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Does IT Matter in Business Education? Interviews with Business School Deans

Authors: Dhar, Vasant
Sundararajan, Arun
Issue Date: 7-Jul-2006
Series/Report no.: CeDER-06-08
Abstract: How are business schools thinking about developing leaders for the emerging digital economy? To answer this question, we interviewed 45 business school deans about whether knowledge about IT in business should be a part of core MBA education, and if so, how this knowledge should be delivered. A majority of deans recognize the importance of IT in business and the need for its presence in a forward looking core business curriculum that is training managers for an increasingly global and information rich future. There are three themes around which such a presence is described by them: understanding how the transformative and wealth generating potential of IT changes business and society, understanding how to make successful IT investment decisions, and facilitating innovation and creativity in the use of increasingly available data for decision making. However, a significant fraction of these deans struggle with the delivery of IT content in their core curriculum, and there is a clear divergence between the extent to which business school leadership considers IT in business important, and its realized presence in core MBA education. We identify the main reasons that contribute towards this divergence and how some schools are addressing it. Based on our findings, we outline the business importance and intellectual foundations for a natural question around which core education about IT in business can be structured, which asks "How does IT transform business and society?"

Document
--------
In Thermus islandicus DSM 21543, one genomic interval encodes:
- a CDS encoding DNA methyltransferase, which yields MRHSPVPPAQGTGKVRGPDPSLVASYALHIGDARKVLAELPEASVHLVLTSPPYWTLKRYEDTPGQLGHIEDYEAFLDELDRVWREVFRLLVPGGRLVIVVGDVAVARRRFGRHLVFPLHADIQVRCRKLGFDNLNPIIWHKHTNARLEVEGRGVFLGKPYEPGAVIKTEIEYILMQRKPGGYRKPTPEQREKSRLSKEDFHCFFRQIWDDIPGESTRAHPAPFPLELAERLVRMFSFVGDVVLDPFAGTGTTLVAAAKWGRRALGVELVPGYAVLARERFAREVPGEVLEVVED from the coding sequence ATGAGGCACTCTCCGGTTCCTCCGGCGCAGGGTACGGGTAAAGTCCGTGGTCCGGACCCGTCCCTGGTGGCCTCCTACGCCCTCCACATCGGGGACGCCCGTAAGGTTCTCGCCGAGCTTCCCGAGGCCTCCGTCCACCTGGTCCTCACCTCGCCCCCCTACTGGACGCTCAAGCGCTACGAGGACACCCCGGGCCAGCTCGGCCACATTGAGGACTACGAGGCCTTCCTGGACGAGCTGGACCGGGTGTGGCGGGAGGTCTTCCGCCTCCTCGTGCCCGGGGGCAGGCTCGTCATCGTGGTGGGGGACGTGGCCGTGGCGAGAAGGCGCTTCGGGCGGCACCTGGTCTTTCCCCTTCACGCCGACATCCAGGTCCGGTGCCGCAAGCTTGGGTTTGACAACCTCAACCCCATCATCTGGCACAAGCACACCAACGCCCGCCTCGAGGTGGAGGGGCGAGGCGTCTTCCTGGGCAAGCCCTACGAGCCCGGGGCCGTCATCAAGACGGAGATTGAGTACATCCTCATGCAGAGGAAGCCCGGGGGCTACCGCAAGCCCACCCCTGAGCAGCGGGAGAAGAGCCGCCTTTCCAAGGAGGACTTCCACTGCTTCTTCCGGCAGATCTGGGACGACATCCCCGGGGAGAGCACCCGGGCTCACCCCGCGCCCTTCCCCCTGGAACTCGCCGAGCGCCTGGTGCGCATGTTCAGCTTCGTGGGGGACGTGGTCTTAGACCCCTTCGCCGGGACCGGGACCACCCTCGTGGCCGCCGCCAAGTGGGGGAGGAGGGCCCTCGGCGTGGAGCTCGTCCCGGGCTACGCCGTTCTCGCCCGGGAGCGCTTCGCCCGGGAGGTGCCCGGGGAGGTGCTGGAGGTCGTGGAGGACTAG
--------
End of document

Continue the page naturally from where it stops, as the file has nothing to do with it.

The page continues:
Appears in Collections:CeDER Working Papers
IOMS: Information Systems Working Papers

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